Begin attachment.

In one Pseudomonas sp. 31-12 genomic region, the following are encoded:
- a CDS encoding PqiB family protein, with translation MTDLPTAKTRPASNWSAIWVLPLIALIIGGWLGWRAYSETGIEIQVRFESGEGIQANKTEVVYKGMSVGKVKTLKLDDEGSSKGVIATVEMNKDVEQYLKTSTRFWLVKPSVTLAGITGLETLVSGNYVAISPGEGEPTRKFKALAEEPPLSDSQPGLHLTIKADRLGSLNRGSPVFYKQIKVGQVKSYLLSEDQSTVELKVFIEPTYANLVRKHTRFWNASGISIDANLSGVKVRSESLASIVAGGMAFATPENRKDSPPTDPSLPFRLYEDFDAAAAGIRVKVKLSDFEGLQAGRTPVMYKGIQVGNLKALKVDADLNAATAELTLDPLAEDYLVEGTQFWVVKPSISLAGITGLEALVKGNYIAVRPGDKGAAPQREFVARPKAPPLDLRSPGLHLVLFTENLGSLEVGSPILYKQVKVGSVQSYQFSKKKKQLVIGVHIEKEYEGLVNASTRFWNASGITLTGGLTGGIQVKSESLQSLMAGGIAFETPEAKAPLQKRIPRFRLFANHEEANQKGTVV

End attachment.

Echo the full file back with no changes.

In one Pseudomonas sp. 31-12 genomic region, the following are encoded:
- a CDS encoding PqiB family protein, with translation MTDLPTAKTRPASNWSAIWVLPLIALIIGGWLGWRAYSETGIEIQVRFESGEGIQANKTEVVYKGMSVGKVKTLKLDDEGSSKGVIATVEMNKDVEQYLKTSTRFWLVKPSVTLAGITGLETLVSGNYVAISPGEGEPTRKFKALAEEPPLSDSQPGLHLTIKADRLGSLNRGSPVFYKQIKVGQVKSYLLSEDQSTVELKVFIEPTYANLVRKHTRFWNASGISIDANLSGVKVRSESLASIVAGGMAFATPENRKDSPPTDPSLPFRLYEDFDAAAAGIRVKVKLSDFEGLQAGRTPVMYKGIQVGNLKALKVDADLNAATAELTLDPLAEDYLVEGTQFWVVKPSISLAGITGLEALVKGNYIAVRPGDKGAAPQREFVARPKAPPLDLRSPGLHLVLFTENLGSLEVGSPILYKQVKVGSVQSYQFSKKKKQLVIGVHIEKEYEGLVNASTRFWNASGITLTGGLTGGIQVKSESLQSLMAGGIAFETPEAKAPLQKRIPRFRLFANHEEANQKGTVV